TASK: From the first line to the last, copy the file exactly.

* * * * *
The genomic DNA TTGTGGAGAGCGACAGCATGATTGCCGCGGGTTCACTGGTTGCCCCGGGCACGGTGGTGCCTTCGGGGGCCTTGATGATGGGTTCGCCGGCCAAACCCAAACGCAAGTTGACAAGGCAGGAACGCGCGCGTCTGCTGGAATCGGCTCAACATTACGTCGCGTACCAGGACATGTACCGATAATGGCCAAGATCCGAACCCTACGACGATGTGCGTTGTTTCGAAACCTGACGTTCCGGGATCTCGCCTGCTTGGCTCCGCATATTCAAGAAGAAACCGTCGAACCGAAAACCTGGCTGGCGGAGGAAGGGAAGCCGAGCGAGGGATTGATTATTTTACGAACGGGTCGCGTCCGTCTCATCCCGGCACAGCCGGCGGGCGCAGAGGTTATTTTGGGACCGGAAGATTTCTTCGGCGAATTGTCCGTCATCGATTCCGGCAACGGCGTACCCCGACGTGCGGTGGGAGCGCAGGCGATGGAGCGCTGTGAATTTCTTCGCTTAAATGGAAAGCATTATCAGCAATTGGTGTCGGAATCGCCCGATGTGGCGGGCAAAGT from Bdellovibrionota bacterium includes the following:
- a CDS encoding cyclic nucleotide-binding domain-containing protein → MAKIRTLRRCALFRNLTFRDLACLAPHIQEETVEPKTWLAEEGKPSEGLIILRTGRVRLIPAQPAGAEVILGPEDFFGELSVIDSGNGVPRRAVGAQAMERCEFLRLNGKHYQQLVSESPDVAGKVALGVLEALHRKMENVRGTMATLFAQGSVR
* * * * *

The genomic DNA TTGTGGAGAGCGACAGCATGATTGCCGCGGGTTCACTGGTTGCCCCGGGCACGGTGGTGCCTTCGGGGGCCTTGATGATGGGTTCGCCGGCCAAACCCAAACGCAAGTTGACAAGGCAGGAACGCGCGCGTCTGCTGGAATCGGCTCAACATTACGTCGCGTACCAGGACATGTACCGATAATGGCCAAGATCCGAACCCTACGACGATGTGCGTTGTTTCGAAACCTGACGTTCCGGGATCTCGCCTGCTTGGCTCCGCATATTCAAGAAGAAACCGTCGAACCGAAAACCTGGCTGGCGGAGGAAGGGAAGCCGAGCGAGGGATTGATTATTTTACGAACGGGTCGCGTCCGTCTCATCCCGGCACAGCCGGCGGGCGCAGAGGTTATTTTGGGACCGGAAGATTTCTTCGGCGAATTGTCCGTCATCGATTCCGGCAACGGCGTACCCCGACGTGCGGTGGGAGCGCAGGCGATGGAGCGCTGTGAATTTCTTCGCTTAAATGGAAAGCATTATCAGCAATTGGTGTCGGAATCGCCCGATGTGGCGGGCAAAGT from Bdellovibrionota bacterium includes the following:
- a CDS encoding cyclic nucleotide-binding domain-containing protein → MAKIRTLRRCALFRNLTFRDLACLAPHIQEETVEPKTWLAEEGKPSEGLIILRTGRVRLIPAQPAGAEVILGPEDFFGELSVIDSGNGVPRRAVGAQAMERCEFLRLNGKHYQQLVSESPDVAGKVALGVLEALHRKMENVRGTMATLFAQGSVR